When Xy & I bought our house in Mid-City, we immediately joined the Mid-City Neighborhood Organization out of general principle. I like the idea of civic organizations, and I want to be an active and involved member of my community.
Yet I had some questions and reservations about the MCNO. For one thing, the events I attended seemed to fall into two categories: parties or informational meetings. They were nice for what they were, but I never gained any insight into how the organization made decisions. How did the membership express its concerns? Also I wasn’t really sure what the group did, outside of organizing the events I attended. A newsletter came out erratically, but it didn’t contain much information, and the group’s website seemed to undergone periodic redesigns without ever presenting current information. There also seemed to be a focus on the City Park neighborhood rather than the whole of the Mid-City district. (I live in mid-Mid-City.) But probably my biggest concern was that, from what I could tell, the membership did not seem to reflect the population of the neighborhood at all.
Then the most recent issue of their newsletter arrived. It was bigger than ever and on the front page there was an article by the president about the MCNO Board, which actually addressed one of my concerns:
So the question might be asked who is “The Board” and how does one get to be a part of this club?
Strangely enough, he doesn’t answer these questions in the article, but he does extend an “invitation to get involved,” with the time and place of the MCNO Board meetings.
So, last night, I went to my first MCNO Board meeting. I found that upon closer examination many of my fears and criticisms seem justified. Yes, their process is unclear. Yes, they’re focused on the relatively affluent City Park area. Yes, they’re mostly white homeowners purporting to represent an district populated by mostly black renters.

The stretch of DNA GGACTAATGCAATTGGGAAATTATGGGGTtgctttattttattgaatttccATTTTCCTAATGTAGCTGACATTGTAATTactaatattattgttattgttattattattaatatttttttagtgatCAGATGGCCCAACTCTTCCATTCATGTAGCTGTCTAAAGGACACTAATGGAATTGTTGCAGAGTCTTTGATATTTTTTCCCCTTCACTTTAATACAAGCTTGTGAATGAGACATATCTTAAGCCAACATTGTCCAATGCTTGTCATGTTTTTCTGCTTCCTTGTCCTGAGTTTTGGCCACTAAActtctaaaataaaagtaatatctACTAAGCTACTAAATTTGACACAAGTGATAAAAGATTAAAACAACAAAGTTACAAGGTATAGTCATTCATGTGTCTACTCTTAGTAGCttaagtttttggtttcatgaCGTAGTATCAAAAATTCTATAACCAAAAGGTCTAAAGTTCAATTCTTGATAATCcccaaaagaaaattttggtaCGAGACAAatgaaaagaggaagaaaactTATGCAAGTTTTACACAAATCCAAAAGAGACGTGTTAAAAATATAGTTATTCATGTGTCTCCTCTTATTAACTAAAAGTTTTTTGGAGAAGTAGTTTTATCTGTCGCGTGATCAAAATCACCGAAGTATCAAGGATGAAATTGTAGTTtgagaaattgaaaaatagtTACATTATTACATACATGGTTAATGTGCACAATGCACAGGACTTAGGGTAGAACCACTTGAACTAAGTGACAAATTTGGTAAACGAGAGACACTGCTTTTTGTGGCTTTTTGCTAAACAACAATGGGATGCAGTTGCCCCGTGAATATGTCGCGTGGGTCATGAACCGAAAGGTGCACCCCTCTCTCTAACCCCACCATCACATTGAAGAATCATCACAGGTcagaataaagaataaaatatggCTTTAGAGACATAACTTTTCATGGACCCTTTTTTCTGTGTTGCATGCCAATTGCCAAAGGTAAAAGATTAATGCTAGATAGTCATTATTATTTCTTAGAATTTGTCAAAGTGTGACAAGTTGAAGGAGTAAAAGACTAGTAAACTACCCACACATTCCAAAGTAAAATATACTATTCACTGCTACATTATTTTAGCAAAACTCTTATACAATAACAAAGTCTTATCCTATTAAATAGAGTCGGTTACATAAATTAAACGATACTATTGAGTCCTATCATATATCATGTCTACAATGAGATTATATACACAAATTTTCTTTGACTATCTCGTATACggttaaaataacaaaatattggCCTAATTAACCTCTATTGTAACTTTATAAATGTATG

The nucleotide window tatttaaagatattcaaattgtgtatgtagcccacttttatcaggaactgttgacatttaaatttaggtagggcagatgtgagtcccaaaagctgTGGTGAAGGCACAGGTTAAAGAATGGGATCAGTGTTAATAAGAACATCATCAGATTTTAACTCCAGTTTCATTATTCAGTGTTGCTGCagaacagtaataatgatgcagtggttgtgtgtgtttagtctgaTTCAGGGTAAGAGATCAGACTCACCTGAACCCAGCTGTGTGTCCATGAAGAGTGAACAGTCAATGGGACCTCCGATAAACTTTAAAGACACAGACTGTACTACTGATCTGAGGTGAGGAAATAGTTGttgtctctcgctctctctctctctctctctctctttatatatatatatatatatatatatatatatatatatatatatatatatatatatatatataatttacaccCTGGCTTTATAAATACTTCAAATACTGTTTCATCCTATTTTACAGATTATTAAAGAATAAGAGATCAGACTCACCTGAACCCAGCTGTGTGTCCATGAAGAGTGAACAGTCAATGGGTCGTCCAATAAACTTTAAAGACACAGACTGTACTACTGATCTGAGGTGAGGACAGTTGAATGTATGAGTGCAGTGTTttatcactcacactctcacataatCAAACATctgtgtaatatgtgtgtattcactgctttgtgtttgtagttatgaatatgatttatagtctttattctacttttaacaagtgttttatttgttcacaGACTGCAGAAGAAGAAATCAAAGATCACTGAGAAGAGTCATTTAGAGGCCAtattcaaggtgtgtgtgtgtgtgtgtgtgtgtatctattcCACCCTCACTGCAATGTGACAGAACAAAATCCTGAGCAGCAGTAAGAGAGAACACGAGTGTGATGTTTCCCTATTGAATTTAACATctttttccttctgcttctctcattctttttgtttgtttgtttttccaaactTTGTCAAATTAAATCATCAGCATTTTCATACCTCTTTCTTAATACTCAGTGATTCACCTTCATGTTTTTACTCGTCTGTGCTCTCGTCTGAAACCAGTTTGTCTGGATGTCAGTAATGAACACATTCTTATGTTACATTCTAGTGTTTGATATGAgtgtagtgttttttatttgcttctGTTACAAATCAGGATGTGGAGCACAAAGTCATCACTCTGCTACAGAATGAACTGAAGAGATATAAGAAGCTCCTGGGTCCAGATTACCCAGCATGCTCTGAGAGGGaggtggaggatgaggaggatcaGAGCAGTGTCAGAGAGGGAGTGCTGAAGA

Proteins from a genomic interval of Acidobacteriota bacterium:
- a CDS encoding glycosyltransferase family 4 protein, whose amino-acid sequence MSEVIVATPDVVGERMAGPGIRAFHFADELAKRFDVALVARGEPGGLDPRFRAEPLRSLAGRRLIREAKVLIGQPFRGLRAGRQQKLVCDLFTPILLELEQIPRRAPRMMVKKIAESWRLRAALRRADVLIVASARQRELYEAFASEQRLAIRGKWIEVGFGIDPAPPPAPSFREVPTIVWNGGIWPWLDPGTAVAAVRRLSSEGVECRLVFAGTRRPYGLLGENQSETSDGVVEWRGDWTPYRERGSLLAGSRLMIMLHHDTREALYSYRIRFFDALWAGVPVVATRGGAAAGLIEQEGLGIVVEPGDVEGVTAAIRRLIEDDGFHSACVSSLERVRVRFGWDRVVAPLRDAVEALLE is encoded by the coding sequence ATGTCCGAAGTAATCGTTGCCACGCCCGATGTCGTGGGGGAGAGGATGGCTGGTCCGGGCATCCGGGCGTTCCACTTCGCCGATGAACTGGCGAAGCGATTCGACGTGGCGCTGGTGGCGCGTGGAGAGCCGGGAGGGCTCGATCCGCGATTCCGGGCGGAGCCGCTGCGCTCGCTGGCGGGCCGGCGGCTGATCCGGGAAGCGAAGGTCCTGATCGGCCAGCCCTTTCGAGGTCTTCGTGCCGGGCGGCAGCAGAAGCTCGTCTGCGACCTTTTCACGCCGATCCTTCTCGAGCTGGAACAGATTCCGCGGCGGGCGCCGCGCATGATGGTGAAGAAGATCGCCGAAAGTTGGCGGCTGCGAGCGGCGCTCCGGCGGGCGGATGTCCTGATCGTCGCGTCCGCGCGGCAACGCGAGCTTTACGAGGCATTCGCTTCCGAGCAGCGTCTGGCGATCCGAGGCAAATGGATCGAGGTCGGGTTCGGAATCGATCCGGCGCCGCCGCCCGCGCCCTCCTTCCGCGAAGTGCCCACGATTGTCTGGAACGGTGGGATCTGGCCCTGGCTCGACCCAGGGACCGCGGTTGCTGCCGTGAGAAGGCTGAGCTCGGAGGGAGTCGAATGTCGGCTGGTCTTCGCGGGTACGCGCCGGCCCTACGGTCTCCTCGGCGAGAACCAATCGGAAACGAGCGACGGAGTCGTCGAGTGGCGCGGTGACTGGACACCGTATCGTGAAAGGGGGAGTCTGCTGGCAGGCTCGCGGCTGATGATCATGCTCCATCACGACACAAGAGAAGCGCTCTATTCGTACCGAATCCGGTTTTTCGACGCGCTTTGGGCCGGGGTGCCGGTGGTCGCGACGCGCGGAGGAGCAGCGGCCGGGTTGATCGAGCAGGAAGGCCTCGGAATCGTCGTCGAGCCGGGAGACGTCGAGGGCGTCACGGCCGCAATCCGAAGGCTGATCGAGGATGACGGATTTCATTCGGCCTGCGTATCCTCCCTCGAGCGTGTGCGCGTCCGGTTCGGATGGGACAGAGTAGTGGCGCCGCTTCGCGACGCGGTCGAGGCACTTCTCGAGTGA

But they seem to have the ear of Councilman Jay Batt, and they seem to be getting some things done. And I got the impression that they were aware of at least some of their shortcomings. They are in a period of transition, which became especially clear when the former president of the organization asked to be given a position on the Board. This led to a contentious exchange regarding a number of particulars, including a recent article in the Gambit, and eventually I left.
Yes, they’re in transition, but the question remains:
- What are they transitioning into?
- How is the MCNO Board established? Are there elections?
- Does the MCNO have bylaws or a mission statement?
- What role does the general membership have in the steering of this organization?
- Can the MCNO help me improve my neighborhood, or is it just about the City Park area?
- How receptive is the current group to the idea of broadening its membership?
- And is there any place for me to be involved with a group like this?
Our neighborhood needs a truly inclusive, membership-driven organization that will look out for the best interests of all its residents. I would much rather work with an established group than try to establish a new one. I would like to think that MCNO is that organization, or that it could at least move in that direction — but I’m just not sure.